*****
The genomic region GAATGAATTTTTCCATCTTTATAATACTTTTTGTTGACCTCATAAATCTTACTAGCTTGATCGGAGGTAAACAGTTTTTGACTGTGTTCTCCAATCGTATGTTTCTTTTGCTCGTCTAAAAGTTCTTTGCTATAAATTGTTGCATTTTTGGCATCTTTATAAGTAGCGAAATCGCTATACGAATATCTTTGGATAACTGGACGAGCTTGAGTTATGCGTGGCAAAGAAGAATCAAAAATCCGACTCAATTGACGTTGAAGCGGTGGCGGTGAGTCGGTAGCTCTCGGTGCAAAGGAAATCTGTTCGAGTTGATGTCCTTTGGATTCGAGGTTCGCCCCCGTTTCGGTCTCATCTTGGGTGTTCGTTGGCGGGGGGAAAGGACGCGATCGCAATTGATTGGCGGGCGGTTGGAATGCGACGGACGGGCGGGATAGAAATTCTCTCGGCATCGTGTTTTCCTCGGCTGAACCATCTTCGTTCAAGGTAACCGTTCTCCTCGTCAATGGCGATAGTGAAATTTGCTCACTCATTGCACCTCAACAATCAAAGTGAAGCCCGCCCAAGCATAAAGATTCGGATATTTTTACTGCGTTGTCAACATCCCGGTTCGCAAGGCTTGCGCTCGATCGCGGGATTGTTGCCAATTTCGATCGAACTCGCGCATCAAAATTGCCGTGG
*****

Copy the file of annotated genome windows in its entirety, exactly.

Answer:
The genomic region GAATGAATTTTTCCATCTTTATAATACTTTTTGTTGACCTCATAAATCTTACTAGCTTGATCGGAGGTAAACAGTTTTTGACTGTGTTCTCCAATCGTATGTTTCTTTTGCTCGTCTAAAAGTTCTTTGCTATAAATTGTTGCATTTTTGGCATCTTTATAAGTAGCGAAATCGCTATACGAATATCTTTGGATAACTGGACGAGCTTGAGTTATGCGTGGCAAAGAAGAATCAAAAATCCGACTCAATTGACGTTGAAGCGGTGGCGGTGAGTCGGTAGCTCTCGGTGCAAAGGAAATCTGTTCGAGTTGATGTCCTTTGGATTCGAGGTTCGCCCCCGTTTCGGTCTCATCTTGGGTGTTCGTTGGCGGGGGGAAAGGACGCGATCGCAATTGATTGGCGGGCGGTTGGAATGCGACGGACGGGCGGGATAGAAATTCTCTCGGCATCGTGTTTTCCTCGGCTGAACCATCTTCGTTCAAGGTAACCGTTCTCCTCGTCAATGGCGATAGTGAAATTTGCTCACTCATTGCACCTCAACAATCAAAGTGAAGCCCGCCCAAGCATAAAGATTCGGATATTTTTACTGCGTTGTCAACATCCCGGTTCGCAAGGCTTGCGCTCGATCGCGGGATTGTTGCCAATTTCGATCGAACTCGCGCATCAAAATTGCCGTGG